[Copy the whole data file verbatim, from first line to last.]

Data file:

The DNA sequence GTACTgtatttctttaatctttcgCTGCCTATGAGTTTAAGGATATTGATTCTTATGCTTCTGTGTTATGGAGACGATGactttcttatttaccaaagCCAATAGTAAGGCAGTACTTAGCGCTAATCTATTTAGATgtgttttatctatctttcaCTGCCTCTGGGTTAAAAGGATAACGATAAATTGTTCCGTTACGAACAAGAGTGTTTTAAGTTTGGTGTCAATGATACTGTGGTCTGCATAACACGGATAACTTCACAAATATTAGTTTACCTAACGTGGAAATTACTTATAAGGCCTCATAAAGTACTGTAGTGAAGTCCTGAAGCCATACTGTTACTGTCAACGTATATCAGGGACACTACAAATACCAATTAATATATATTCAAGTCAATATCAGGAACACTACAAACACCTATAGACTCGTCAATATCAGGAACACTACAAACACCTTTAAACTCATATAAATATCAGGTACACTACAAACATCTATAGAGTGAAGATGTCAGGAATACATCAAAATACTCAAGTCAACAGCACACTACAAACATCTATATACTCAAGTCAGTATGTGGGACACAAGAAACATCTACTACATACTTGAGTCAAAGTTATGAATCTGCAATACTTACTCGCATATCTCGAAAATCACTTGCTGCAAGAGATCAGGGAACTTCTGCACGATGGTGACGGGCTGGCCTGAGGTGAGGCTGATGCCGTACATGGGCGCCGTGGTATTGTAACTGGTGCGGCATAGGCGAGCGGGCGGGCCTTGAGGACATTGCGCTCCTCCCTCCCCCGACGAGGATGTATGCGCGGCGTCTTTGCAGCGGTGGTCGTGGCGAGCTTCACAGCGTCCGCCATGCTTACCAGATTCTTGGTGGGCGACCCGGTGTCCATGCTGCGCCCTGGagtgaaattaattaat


The DNA sequence GTACTgtatttctttaatctttcgCTGCCTATGAGTTTAAGGATATTGATTCTTATGCTTCTGTGTTATGGAGACGATGactttcttatttaccaaagCCAATAGTAAGGCAGTACTTAGCGCTAATCTATTTAGATgtgttttatctatctttcaCTGCCTCTGGGTTAAAAGGATAACGATAAATTGTTCCGTTACGAACAAGAGTGTTTTAAGTTTGGTGTCAATGATACTGTGGTCTGCATAACACGGATAACTTCACAAATATTAGTTTACCTAACGTGGAAATTACTTATAAGGCCTCATAAAGTACTGTAGTGAAGTCCTGAAGCCATACTGTTACTGTCAACGTATATCAGGGACACTACAAATACCAATTAATATATATTCAAGTCAATATCAGGAACACTACAAACACCTATAGACTCGTCAATATCAGGAACACTACAAACACCTTTAAACTCATATAAATATCAGGTACACTACAAACATCTATAGAGTGAAGATGTCAGGAATACATCAAAATACTCAAGTCAACAGCACACTACAAACATCTATATACTCAAGTCAGTATGTGGGACACAAGAAACATCTACTACATACTTGAGTCAAAGTTATGAATCTGCAATACTTACTCGCATATCTCGAAAATCACTTGCTGCAAGAGATCAGGGAACTTCTGCACGATGGTGACGGGCTGGCCTGAGGTGAGGCTGATGCCGTACATGGGCGCCGTGGTATTGTAACTGGTGCGGCATAGGCGAGCGGGCGGGCCTTGAGGACATTGCGCTCCTCCCTCCCCCGACGAGGATGTATGCGCGGCGTCTTTGCAGCGGTGGTCGTGGCGAGCTTCACAGCGTCCGCCATGCTTACCAGATTCTTGGTGGGCGACCCGGTGTCCATGCTGCGCCCTGGagtgaaattaattaat